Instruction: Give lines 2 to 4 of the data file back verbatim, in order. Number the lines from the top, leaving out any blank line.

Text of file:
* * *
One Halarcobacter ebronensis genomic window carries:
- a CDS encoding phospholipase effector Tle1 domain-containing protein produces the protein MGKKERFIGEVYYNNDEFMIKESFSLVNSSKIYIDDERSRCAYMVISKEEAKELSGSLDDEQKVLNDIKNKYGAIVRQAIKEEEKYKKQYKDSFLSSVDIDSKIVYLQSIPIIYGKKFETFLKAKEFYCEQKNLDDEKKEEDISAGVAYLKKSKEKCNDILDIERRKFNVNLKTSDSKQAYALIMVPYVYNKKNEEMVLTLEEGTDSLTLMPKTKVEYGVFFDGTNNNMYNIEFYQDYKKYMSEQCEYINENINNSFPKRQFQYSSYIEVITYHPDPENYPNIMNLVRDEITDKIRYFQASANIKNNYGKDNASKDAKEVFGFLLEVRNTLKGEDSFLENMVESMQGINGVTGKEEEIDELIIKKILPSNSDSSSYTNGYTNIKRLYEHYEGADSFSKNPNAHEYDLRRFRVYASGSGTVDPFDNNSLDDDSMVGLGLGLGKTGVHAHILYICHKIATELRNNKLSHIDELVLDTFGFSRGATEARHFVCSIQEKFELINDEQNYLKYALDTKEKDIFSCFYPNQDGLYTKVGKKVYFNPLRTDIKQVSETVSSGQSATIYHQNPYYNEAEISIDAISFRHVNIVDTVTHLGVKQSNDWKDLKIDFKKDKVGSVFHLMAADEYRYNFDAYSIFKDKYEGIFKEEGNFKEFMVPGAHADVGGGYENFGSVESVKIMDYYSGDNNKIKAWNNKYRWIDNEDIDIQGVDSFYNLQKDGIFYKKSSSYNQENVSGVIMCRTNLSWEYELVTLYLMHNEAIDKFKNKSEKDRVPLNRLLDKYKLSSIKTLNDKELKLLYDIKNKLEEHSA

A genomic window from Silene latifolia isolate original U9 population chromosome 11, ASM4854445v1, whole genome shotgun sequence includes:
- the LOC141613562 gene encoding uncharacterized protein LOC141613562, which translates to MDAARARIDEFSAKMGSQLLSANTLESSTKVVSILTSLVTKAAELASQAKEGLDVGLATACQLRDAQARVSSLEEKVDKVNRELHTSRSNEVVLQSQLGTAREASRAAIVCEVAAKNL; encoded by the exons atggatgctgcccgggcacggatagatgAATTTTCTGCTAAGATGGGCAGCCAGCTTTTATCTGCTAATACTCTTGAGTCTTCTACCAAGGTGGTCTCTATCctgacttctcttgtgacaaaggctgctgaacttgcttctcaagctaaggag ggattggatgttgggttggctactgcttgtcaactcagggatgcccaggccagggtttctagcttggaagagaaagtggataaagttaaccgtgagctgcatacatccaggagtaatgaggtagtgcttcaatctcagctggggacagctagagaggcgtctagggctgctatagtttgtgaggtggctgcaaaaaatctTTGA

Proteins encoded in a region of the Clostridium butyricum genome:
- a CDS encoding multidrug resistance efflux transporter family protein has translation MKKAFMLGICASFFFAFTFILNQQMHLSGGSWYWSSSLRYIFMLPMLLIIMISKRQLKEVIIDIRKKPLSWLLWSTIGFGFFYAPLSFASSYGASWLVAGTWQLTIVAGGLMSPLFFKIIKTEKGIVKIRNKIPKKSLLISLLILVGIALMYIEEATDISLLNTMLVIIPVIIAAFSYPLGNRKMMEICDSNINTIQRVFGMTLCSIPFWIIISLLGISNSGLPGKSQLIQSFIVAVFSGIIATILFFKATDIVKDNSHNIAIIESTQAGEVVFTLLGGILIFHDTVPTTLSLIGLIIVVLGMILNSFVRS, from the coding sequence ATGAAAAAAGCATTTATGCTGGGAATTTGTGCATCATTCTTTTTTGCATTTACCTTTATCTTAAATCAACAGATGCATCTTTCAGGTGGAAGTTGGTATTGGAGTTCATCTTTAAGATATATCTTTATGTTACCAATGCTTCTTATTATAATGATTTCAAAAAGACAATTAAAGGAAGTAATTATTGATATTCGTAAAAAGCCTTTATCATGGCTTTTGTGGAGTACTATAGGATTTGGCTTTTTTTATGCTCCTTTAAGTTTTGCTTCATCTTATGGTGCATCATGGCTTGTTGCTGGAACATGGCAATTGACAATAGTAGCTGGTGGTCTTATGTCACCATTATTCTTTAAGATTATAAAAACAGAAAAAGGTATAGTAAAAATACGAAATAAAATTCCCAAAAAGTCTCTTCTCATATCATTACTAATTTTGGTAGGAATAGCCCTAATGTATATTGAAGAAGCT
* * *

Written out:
- a CDS encoding phospholipase effector Tle1 domain-containing protein produces the protein MGKKERFIGEVYYNNDEFMIKESFSLVNSSKIYIDDERSRCAYMVISKEEAKELSGSLDDEQKVLNDIKNKYGAIVRQAIKEEEKYKKQYKDSFLSSVDIDSKIVYLQSIPIIYGKKFETFLKAKEFYCEQKNLDDEKKEEDISAGVAYLKKSKEKCNDILDIERRKFNVNLKTSDSKQAYALIMVPYVYNKKNEEMVLTLEEGTDSLTLMPKTKVEYGVFFDGTNNNMYNIEFYQDYKKYMSEQCEYINENINNSFPKRQFQYSSYIEVITYHPDPENYPNIMNLVRDEITDKIRYFQASANIKNNYGKDNASKDAKEVFGFLLEVRNTLKGEDSFLENMVESMQGINGVTGKEEEIDELIIKKILPSNSDSSSYTNGYTNIKRLYEHYEGADSFSKNPNAHEYDLRRFRVYASGSGTVDPFDNNSLDDDSMVGLGLGLGKTGVHAHILYICHKIATELRNNKLSHIDELVLDTFGFSRGATEARHFVCSIQEKFELINDEQNYLKYALDTKEKDIFSCFYPNQDGLYTKVGKKVYFNPLRTDIKQVSETVSSGQSATIYHQNPYYNEAEISIDAISFRHVNIVDTVTHLGVKQSNDWKDLKIDFKKDKVGSVFHLMAADEYRYNFDAYSIFKDKYEGIFKEEGNFKEFMVPGAHADVGGGYENFGSVESVKIMDYYSGDNNKIKAWNNKYRWIDNEDIDIQGVDSFYNLQKDGIFYKKSSSYNQENVSGVIMCRTNLSWEYELVTLYLMHNEAIDKFKNKSEKDRVPLNRLLDKYKLSSIKTLNDKELKLLYDIKNKLEEHSA

A genomic window from Silene latifolia isolate original U9 population chromosome 11, ASM4854445v1, whole genome shotgun sequence includes:
- the LOC141613562 gene encoding uncharacterized protein LOC141613562, which translates to MDAARARIDEFSAKMGSQLLSANTLESSTKVVSILTSLVTKAAELASQAKEGLDVGLATACQLRDAQARVSSLEEKVDKVNRELHTSRSNEVVLQSQLGTAREASRAAIVCEVAAKNL; encoded by the exons atggatgctgcccgggcacggatagatgAATTTTCTGCTAAGATGGGCAGCCAGCTTTTATCTGCTAATACTCTTGAGTCTTCTACCAAGGTGGTCTCTATCctgacttctcttgtgacaaaggctgctgaacttgcttctcaagctaaggag ggattggatgttgggttggctactgcttgtcaactcagggatgcccaggccagggtttctagcttggaagagaaagtggataaagttaaccgtgagctgcatacatccaggagtaatgaggtagtgcttcaatctcagctggggacagctagagaggcgtctagggctgctatagtttgtgaggtggctgcaaaaaatctTTGA